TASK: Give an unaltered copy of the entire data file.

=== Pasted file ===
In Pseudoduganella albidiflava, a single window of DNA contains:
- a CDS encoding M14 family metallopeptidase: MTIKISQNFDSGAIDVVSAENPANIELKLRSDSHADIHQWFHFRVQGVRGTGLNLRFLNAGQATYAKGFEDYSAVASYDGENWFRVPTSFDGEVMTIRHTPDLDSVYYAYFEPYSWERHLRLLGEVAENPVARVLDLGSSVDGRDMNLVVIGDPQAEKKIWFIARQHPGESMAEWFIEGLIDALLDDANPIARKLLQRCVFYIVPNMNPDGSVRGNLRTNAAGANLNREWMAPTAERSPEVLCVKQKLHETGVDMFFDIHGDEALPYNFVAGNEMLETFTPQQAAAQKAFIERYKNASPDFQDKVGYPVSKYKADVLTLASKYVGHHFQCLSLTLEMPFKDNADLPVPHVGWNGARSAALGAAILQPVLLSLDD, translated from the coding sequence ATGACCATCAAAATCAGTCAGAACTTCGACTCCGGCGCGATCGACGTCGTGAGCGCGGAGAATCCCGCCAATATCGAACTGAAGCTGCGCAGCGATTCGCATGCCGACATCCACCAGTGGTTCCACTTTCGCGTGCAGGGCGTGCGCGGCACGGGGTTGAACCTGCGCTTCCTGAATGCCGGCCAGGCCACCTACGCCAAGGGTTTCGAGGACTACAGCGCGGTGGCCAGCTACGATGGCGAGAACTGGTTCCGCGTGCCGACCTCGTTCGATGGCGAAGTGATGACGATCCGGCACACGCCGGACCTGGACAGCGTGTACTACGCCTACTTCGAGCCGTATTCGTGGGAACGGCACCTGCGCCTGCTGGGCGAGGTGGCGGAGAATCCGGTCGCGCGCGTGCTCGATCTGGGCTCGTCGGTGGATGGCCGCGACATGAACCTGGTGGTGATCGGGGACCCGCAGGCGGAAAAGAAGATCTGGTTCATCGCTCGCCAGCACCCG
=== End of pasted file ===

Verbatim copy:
In Pseudoduganella albidiflava, a single window of DNA contains:
- a CDS encoding M14 family metallopeptidase: MTIKISQNFDSGAIDVVSAENPANIELKLRSDSHADIHQWFHFRVQGVRGTGLNLRFLNAGQATYAKGFEDYSAVASYDGENWFRVPTSFDGEVMTIRHTPDLDSVYYAYFEPYSWERHLRLLGEVAENPVARVLDLGSSVDGRDMNLVVIGDPQAEKKIWFIARQHPGESMAEWFIEGLIDALLDDANPIARKLLQRCVFYIVPNMNPDGSVRGNLRTNAAGANLNREWMAPTAERSPEVLCVKQKLHETGVDMFFDIHGDEALPYNFVAGNEMLETFTPQQAAAQKAFIERYKNASPDFQDKVGYPVSKYKADVLTLASKYVGHHFQCLSLTLEMPFKDNADLPVPHVGWNGARSAALGAAILQPVLLSLDD, translated from the coding sequence ATGACCATCAAAATCAGTCAGAACTTCGACTCCGGCGCGATCGACGTCGTGAGCGCGGAGAATCCCGCCAATATCGAACTGAAGCTGCGCAGCGATTCGCATGCCGACATCCACCAGTGGTTCCACTTTCGCGTGCAGGGCGTGCGCGGCACGGGGTTGAACCTGCGCTTCCTGAATGCCGGCCAGGCCACCTACGCCAAGGGTTTCGAGGACTACAGCGCGGTGGCCAGCTACGATGGCGAGAACTGGTTCCGCGTGCCGACCTCGTTCGATGGCGAAGTGATGACGATCCGGCACACGCCGGACCTGGACAGCGTGTACTACGCCTACTTCGAGCCGTATTCGTGGGAACGGCACCTGCGCCTGCTGGGCGAGGTGGCGGAGAATCCGGTCGCGCGCGTGCTCGATCTGGGCTCGTCGGTGGATGGCCGCGACATGAACCTGGTGGTGATCGGGGACCCGCAGGCGGAAAAGAAGATCTGGTTCATCGCTCGCCAGCACCCG